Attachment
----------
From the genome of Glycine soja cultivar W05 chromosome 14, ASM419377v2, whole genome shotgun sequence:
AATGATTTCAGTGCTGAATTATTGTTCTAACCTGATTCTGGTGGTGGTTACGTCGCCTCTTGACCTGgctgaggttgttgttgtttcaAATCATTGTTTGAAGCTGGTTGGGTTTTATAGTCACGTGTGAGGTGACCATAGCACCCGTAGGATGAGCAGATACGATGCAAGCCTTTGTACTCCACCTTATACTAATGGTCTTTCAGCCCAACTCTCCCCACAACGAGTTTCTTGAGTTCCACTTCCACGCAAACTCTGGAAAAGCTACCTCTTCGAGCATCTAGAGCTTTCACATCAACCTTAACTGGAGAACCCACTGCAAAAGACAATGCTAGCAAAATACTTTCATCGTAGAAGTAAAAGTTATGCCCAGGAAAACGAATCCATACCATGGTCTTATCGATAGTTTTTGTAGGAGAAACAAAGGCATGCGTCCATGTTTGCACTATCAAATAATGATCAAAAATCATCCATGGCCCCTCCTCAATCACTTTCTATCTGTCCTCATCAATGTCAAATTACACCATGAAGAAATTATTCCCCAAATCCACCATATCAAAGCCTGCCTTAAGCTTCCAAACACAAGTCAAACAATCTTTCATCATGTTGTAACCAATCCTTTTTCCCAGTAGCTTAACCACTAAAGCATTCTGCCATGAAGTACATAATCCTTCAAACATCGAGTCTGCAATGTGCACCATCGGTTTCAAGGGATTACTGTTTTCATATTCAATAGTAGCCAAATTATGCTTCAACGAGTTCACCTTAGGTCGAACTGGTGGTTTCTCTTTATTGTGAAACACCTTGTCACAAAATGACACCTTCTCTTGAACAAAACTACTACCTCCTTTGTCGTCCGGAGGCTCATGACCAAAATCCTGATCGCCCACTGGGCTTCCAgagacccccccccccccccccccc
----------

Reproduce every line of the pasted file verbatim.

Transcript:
From the genome of Glycine soja cultivar W05 chromosome 14, ASM419377v2, whole genome shotgun sequence:
AATGATTTCAGTGCTGAATTATTGTTCTAACCTGATTCTGGTGGTGGTTACGTCGCCTCTTGACCTGgctgaggttgttgttgtttcaAATCATTGTTTGAAGCTGGTTGGGTTTTATAGTCACGTGTGAGGTGACCATAGCACCCGTAGGATGAGCAGATACGATGCAAGCCTTTGTACTCCACCTTATACTAATGGTCTTTCAGCCCAACTCTCCCCACAACGAGTTTCTTGAGTTCCACTTCCACGCAAACTCTGGAAAAGCTACCTCTTCGAGCATCTAGAGCTTTCACATCAACCTTAACTGGAGAACCCACTGCAAAAGACAATGCTAGCAAAATACTTTCATCGTAGAAGTAAAAGTTATGCCCAGGAAAACGAATCCATACCATGGTCTTATCGATAGTTTTTGTAGGAGAAACAAAGGCATGCGTCCATGTTTGCACTATCAAATAATGATCAAAAATCATCCATGGCCCCTCCTCAATCACTTTCTATCTGTCCTCATCAATGTCAAATTACACCATGAAGAAATTATTCCCCAAATCCACCATATCAAAGCCTGCCTTAAGCTTCCAAACACAAGTCAAACAATCTTTCATCATGTTGTAACCAATCCTTTTTCCCAGTAGCTTAACCACTAAAGCATTCTGCCATGAAGTACATAATCCTTCAAACATCGAGTCTGCAATGTGCACCATCGGTTTCAAGGGATTACTGTTTTCATATTCAATAGTAGCCAAATTATGCTTCAACGAGTTCACCTTAGGTCGAACTGGTGGTTTCTCTTTATTGTGAAACACCTTGTCACAAAATGACACCTTCTCTTGAACAAAACTACTACCTCCTTTGTCGTCCGGAGGCTCATGACCAAAATCCTGATCGCCCACTGGGCTTCCAgagacccccccccccccccccccc